Brunson: 'Tsunami of prayer' from Turkish prison
WASHINGTON (BP) -- God birthed a tsunami of prayer through the imprisonment of pastor Andrew Brunson in a Turkish prison because of his faith, the pastor told hundreds of leaders gathered at a pre-National Day of Prayer dinner in Washington May 1.
"Your prayers brought me out," he said. "But there was something greater that God was doing. There was a tsunami of prayer crashing into Turkey."
National Day of Prayer (NDP) Task Force President Ronnie Floyd interviewed Brunson and his wife Norine at the 6 p.m. dinner at the Museum of the Bible, attended by hundreds of faith leaders. Brunson will speak and lead a prayer segment at the NDP national observance today at 7:30 p.m. in Washington, following a multitude of local prayer gatherings across the nation. "Love One Another" is this year's theme, based on John 13:34.
"We will have thousands upon thousands of gatherings across the United States tomorrow," Floyd said Wednesday evening, "even while we're here in the nation's capital praying and seeking the face of God for the future of our nation."
National Day of Prayer was trending on social media this morning, with #nationaldayofprayer and #love1another at number one on Twitter, garnering more than 86 million impressions approaching 3 p.m. Eastern Time, Floyd told BP. Floyd appeared on FOX News this morning to discuss the day's events. Among them, Prestonwood Baptist Church's worship team from Plano, Texas, sang this morning in the White House Rose Garden.
"I wanted to pay a debt of gratitude to all of you for your steadfast support of this tradition of the National Day of Prayer and for your efforts year after year to mobilize a unified public prayer for America," Pence said. "I know that your prayers this day and the prayers of millions of Americans all across the nation will reach Heaven, His holy dwelling place, and the prayers of Americans on the National Day of Prayer will be a blessing to the United States of America."
Pence recalled Brunson's release from Turkey, where officials reportedly arrested the Presbyterian pastor because of his faith but charged him with espionage and undermining the constitutional order of the state. Brunson's "witness, testimony and faith impacted people all over this country," Pence said, "and really all over the world."
Brunson explained that the Muslim religion is strong in Turkey, the former seat of the Ottoman Empire.
"I believe God was setting up a confrontation." Brunson said. "I think we're going to see that harvest. I expect to see it in my lifetime." His wife Norine likened the situation to the children of Israel, who gathered the spoils of war after victory in battle. "Not only did Andrew come out," she said, "but there's going to be just a massive turning to the Lord in the coming years."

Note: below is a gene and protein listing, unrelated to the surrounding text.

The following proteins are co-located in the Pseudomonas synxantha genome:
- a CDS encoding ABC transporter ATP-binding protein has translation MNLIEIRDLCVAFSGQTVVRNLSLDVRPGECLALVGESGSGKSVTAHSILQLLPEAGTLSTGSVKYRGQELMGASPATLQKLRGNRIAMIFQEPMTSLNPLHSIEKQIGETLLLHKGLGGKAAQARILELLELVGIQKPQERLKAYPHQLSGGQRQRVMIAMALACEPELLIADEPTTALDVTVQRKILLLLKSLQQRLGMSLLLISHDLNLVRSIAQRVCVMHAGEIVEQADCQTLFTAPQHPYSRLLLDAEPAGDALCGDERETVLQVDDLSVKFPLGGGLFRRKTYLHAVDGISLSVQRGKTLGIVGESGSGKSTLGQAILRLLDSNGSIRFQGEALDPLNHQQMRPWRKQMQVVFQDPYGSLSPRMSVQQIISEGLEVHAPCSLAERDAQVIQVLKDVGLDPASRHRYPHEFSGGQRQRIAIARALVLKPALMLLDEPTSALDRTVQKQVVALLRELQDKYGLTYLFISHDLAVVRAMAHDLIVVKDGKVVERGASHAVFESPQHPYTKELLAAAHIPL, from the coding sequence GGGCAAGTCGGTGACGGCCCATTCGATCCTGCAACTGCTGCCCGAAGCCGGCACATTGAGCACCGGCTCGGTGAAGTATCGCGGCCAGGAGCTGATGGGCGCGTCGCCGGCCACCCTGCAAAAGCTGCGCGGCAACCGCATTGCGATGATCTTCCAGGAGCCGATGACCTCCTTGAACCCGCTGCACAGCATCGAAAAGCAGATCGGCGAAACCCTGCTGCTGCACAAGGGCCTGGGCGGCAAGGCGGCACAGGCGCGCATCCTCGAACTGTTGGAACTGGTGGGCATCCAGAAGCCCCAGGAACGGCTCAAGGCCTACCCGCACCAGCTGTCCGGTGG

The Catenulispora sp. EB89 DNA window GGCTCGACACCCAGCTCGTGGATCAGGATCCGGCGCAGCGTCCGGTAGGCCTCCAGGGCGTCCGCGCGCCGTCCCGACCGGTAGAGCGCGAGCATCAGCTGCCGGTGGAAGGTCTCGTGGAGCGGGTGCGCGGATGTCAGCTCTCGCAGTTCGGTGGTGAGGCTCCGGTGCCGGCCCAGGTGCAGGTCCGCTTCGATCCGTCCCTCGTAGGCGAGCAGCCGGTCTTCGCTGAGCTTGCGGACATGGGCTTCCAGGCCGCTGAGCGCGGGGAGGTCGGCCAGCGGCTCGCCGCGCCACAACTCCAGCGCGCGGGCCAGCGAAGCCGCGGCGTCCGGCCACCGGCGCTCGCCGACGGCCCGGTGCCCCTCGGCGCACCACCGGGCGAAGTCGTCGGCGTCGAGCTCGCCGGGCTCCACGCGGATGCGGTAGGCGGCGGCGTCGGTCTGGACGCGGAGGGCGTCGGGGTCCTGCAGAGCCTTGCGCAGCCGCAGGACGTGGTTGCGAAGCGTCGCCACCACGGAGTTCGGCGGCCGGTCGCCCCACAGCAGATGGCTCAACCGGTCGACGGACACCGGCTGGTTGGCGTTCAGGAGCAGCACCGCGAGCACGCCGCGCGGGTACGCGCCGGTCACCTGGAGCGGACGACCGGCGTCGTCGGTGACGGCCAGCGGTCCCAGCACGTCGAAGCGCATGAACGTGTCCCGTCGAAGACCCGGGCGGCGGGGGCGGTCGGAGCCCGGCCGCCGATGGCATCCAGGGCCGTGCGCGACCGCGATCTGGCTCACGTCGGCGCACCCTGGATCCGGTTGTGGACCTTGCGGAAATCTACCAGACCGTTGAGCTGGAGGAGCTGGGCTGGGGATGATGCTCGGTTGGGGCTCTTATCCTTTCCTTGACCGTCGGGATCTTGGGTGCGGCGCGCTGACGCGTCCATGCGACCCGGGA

Brunson struggled to remain faithful to God during his confinement, he said at the dinner, facing greater challenges after every triumph.
"I was so weak, without grace I would not have come through," said Brunson, who spent time in solitary confinement before being transferred to a maximum security facility. "But it wasn't a felt grace, and this really surprised me. I was really broken again and again."
For a time, Norine was allowed to visit him for 35 minutes each week, the two of them separated by glass.
"I tried to pray according to the words of promise the Lord has given us specifically through the years," Norine said. "I tried to align myself with those, and claim those, and pray through them."
Norine envisioned herself the "daughter of a King" going into prison "to visit a son of a King," Brunson said, "and she would lift her head up high."
"Every week Norine would tell me people are still praying for you and in fact it's growing," Brunson said. "Knowing you were praying for me is really what took me through from week to week."
Throughout his struggles and crises of faith, Brunson kept talking to God and seeking His face, he said, "returning to Him again and again."
Among lessons learned is the primacy of communion with God, Brunson said, referencing the Greatest Commandment.
"The fundamental need that we have, the fundamental and most important thing is that devotion, intimacy" Brunson said. "And Jesus said that's the most important thing [in His Word]. And yet so often we drift from it."
The dinner included a brief devotional led by K. Marshall Williams, pastor of Nazarene Baptist Church in Philadelphia, who ushered worshippers into a season of prayer.
"We've got to bombard the throne of God with prayer," Williams said. "I'm calling on every Christian today, that we stand up for Jesus and call a nation for repentance that we might be the people of God in these last and evil days."
Prayer leaders were Bob Bakke, teaching pastor of Hillside Church in Bloomington, Minn.; Kie Bowman, senior pastor of Hyde Park Baptist Church and The Quarries Church of Austin, Texas; Grant Ethridge, senior pastor of LibertyLive.church in Hampton, Va.; and Byron Paulus, president and CEO of Life Action Ministries in Buchanan, Mich. and OneCry, a nationwide call for spiritual awakening.